If I have a criticism of a book that I believe is worth sharing with the author, I do so in private, not in a review. I may poke fun at grammatical mistakes on line, but I don't attribute them to particular writers. I like to say, as a professional editor, that I'm not getting paid to do that, but the reality is, I don't find shaming writers to be either fun or noble. I'd much rather encourage them.

Ask yourself: of all the jobs available to literate people, what monster chooses the job of “telling people how bad different books are”? What twisted fetishist chooses such a life?
— Steve Hely, How I Became a Famous Novelist

What makes a good review

So, how do I go about writing a constructive review? Here are a few things I try to include:

  • What's special about the story? What makes it stand out from the crowd?
  • You'll enjoy this book if you've enjoyed ... (fill in the blank with one or more similar titles you've enjoyed.)
  • Who was your favorite character, and why?
  • What did you like about the writer's style? Did the description stand out; if so, how? Was the dialogue crisp and realistic? Was there a twist you didn't expect?
  • If the book was "unputdownable," say so!

If I do include any critical info, I build it on a positive foundation. For example, "I enjoyed this character so much, I would have liked to see more of her. I hope the author considers telling readers more about her in a sequel."

And, of course, no spoilers.

But wait, you may say, "If you never leaves a negative review, how will potential readers know if the book isn't for them?"

That's easy. The descriptions you give might be positive, but if you mention elements of the book that appeal to some readers, these same ingredients might not interest others. If you describe the story as fast-paced, readers who don't like to feel rushed through a story line might pass. If you highlight a passionate relationship between the two main characters, that might flag those who aren't into romance to steer clear. If you label it "dark and brooding," that might not appeal to readers in search of an uplifting tale. And so on.

Believe it or not, eliminating readers who wouldn't be interested in a particular book benefits the author, too. It means that those who do read the work as the result of a review are more likely to enjoy it ... and leave a review of their own.

A bad review is even less important than whether it is raining in Patagonia.
— Iris Murdoch

A lousy review isn't the end of the world, which should come as good news to authors and bad news to self-important critics who think of themselves as king-makers and book-breakers. S. Kelley Harrell calls online review sites "the slushpile of feedback," and Iris Murdoch said, "A bad review is even less important than whether it is raining in Patagonia."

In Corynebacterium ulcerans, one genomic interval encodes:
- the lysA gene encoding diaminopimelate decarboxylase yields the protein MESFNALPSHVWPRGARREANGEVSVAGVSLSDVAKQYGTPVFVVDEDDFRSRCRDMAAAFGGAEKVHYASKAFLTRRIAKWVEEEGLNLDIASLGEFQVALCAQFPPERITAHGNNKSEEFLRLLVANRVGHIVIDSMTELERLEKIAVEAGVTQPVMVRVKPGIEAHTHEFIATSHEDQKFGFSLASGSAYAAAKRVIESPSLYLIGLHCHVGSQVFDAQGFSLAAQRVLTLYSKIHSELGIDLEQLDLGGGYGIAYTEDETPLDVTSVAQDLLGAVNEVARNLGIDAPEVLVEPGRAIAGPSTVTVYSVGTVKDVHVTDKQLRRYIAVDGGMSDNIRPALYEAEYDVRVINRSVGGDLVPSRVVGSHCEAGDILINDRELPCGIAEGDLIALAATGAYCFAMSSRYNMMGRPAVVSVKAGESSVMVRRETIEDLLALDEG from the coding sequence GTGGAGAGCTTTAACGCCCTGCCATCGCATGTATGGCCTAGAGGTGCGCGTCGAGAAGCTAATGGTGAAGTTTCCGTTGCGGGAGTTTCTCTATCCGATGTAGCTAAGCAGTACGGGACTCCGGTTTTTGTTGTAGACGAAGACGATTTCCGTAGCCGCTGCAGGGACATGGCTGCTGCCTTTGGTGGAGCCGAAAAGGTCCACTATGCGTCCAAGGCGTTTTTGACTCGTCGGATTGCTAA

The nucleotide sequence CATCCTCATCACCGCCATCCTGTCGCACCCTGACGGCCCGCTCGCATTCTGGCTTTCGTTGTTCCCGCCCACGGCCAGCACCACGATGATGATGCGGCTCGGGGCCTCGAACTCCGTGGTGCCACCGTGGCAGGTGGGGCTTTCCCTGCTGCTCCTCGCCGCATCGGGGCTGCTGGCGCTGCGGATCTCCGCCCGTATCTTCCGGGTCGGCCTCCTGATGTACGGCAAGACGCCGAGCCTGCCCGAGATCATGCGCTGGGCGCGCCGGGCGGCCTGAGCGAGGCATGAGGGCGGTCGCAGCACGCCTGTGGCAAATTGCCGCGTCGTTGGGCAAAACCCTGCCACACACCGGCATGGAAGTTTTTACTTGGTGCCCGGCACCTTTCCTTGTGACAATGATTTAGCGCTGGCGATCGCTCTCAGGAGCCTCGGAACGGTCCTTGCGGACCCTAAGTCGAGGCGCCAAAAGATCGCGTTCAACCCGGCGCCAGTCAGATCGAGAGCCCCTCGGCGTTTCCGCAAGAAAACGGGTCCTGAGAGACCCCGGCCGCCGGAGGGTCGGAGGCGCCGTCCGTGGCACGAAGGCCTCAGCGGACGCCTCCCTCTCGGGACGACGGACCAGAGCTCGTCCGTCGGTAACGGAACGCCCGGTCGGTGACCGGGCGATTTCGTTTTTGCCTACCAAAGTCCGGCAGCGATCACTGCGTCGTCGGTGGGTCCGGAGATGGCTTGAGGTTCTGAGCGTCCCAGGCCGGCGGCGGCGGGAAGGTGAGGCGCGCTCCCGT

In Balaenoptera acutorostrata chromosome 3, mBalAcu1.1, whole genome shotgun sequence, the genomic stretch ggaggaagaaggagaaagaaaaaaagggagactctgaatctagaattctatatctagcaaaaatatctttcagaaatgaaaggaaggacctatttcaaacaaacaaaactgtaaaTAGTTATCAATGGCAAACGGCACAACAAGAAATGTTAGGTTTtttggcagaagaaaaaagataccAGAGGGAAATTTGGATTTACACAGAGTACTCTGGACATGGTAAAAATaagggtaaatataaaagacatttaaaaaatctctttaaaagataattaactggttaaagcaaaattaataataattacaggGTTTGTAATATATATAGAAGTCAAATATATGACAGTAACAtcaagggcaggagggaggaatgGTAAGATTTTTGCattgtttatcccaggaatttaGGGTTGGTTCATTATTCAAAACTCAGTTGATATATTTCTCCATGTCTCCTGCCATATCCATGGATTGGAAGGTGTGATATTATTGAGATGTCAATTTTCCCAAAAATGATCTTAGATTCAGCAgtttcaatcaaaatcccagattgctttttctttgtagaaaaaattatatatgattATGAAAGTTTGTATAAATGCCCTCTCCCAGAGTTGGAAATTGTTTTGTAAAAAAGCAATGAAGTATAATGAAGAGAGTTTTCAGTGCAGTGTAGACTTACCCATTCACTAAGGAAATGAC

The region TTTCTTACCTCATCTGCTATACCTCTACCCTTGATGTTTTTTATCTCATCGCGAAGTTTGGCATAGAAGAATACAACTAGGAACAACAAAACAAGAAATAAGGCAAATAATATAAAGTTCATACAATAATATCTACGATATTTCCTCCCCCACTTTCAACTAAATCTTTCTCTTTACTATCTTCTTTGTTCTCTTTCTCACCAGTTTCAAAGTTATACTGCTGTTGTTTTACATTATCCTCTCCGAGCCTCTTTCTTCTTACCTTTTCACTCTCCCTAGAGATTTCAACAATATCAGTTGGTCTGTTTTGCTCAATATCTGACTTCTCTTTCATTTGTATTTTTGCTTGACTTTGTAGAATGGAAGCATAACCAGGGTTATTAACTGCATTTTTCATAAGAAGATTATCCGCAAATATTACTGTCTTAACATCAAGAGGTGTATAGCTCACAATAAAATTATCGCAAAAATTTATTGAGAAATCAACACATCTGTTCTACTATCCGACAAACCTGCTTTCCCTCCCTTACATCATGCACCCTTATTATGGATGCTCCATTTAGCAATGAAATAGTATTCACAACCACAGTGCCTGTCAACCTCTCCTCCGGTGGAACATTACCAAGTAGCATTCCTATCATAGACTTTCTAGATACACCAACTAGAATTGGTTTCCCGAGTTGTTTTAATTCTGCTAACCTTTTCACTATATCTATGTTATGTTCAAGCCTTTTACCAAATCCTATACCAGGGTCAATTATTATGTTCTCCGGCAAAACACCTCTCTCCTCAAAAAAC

If you're an author with a leaky roof who happens to live in Patagonia, that might be a concern, but otherwise ...

A positive review probably won't make you a bestselling author, either. Still, I love getting them; most authors do. If you don't have time to leave a review, but you like a book, just rate it. That's great, too. It shows that you've read the book and (hopefully) that it kept you interested enough to reach the end. 

Speaking of the end, I've gotten there myself. At least for today.

Thanks for reading, and happy reviewing!

Writing: The Great Escape

Stephen H. Provost

Over the past five years, I’ve written nearly a dozen freestanding books of various lengths, a couple of short stories, dozens of newspaper columns and more blog entries than I can count.

Why do I do it? Why pursue an occupation that many find daunting to consider and grueling to pursue?

Because I can? No, because I must.

I don’t have any choice. “Writer’s block” to me is nothing more than an excuse not to get started (most often) or not to continue (occasionally). It’s a phantom menace, the voice of the wolf inside my head that I don’t feed very often because the other wolf is a lot hungrier.

George Orwell posited that, putting aside the need to earn a living, there are four great motives for writing prose:

Sheer egoism: “Desire to seem clever, to be talked about, to be remembered after death, to get your own back on the grown-ups who snubbed you in childhood, etc., etc.”

Aesthetic enthusiasm: “Perception of beauty in the external world, or, on the other hand, in words and their right arrangement.”

Historical impulse: “Desire to see things as they are, to find out true facts and store them up for the use of posterity.”